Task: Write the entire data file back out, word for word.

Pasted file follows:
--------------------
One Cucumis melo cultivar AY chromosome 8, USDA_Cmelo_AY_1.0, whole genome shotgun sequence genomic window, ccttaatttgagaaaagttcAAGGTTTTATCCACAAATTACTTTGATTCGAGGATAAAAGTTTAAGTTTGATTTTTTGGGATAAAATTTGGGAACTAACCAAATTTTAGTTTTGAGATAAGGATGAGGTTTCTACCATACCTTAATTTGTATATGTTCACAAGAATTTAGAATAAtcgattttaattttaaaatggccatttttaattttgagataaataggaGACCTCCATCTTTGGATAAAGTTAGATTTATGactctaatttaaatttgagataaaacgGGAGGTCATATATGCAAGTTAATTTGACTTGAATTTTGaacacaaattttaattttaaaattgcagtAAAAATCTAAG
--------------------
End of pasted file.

One Cucumis melo cultivar AY chromosome 8, USDA_Cmelo_AY_1.0, whole genome shotgun sequence genomic window, ccttaatttgagaaaagttcAAGGTTTTATCCACAAATTACTTTGATTCGAGGATAAAAGTTTAAGTTTGATTTTTTGGGATAAAATTTGGGAACTAACCAAATTTTAGTTTTGAGATAAGGATGAGGTTTCTACCATACCTTAATTTGTATATGTTCACAAGAATTTAGAATAAtcgattttaattttaaaatggccatttttaattttgagataaataggaGACCTCCATCTTTGGATAAAGTTAGATTTATGactctaatttaaatttgagataaaacgGGAGGTCATATATGCAAGTTAATTTGACTTGAATTTTGaacacaaattttaattttaaaattgcagtAAAAATCTAAG